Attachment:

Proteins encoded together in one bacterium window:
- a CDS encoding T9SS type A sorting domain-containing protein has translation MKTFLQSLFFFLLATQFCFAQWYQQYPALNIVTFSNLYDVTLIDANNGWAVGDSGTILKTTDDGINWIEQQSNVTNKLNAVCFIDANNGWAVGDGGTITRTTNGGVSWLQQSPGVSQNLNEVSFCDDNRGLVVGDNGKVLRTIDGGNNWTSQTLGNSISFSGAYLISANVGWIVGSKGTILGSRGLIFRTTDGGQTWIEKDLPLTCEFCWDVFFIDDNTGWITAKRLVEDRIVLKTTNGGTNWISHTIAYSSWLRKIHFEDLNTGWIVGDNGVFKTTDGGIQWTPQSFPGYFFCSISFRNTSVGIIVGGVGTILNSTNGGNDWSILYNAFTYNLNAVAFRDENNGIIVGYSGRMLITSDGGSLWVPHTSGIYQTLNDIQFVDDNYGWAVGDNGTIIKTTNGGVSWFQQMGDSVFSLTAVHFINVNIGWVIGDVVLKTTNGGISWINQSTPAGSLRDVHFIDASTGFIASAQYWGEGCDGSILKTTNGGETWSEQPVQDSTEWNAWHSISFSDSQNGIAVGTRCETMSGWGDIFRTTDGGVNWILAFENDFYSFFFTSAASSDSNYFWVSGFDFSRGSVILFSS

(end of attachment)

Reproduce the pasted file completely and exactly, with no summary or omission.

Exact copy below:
Proteins encoded together in one bacterium window:
- a CDS encoding T9SS type A sorting domain-containing protein has translation MKTFLQSLFFFLLATQFCFAQWYQQYPALNIVTFSNLYDVTLIDANNGWAVGDSGTILKTTDDGINWIEQQSNVTNKLNAVCFIDANNGWAVGDGGTITRTTNGGVSWLQQSPGVSQNLNEVSFCDDNRGLVVGDNGKVLRTIDGGNNWTSQTLGNSISFSGAYLISANVGWIVGSKGTILGSRGLIFRTTDGGQTWIEKDLPLTCEFCWDVFFIDDNTGWITAKRLVEDRIVLKTTNGGTNWISHTIAYSSWLRKIHFEDLNTGWIVGDNGVFKTTDGGIQWTPQSFPGYFFCSISFRNTSVGIIVGGVGTILNSTNGGNDWSILYNAFTYNLNAVAFRDENNGIIVGYSGRMLITSDGGSLWVPHTSGIYQTLNDIQFVDDNYGWAVGDNGTIIKTTNGGVSWFQQMGDSVFSLTAVHFINVNIGWVIGDVVLKTTNGGISWINQSTPAGSLRDVHFIDASTGFIASAQYWGEGCDGSILKTTNGGETWSEQPVQDSTEWNAWHSISFSDSQNGIAVGTRCETMSGWGDIFRTTDGGVNWILAFENDFYSFFFTSAASSDSNYFWVSGFDFSRGSVILFSS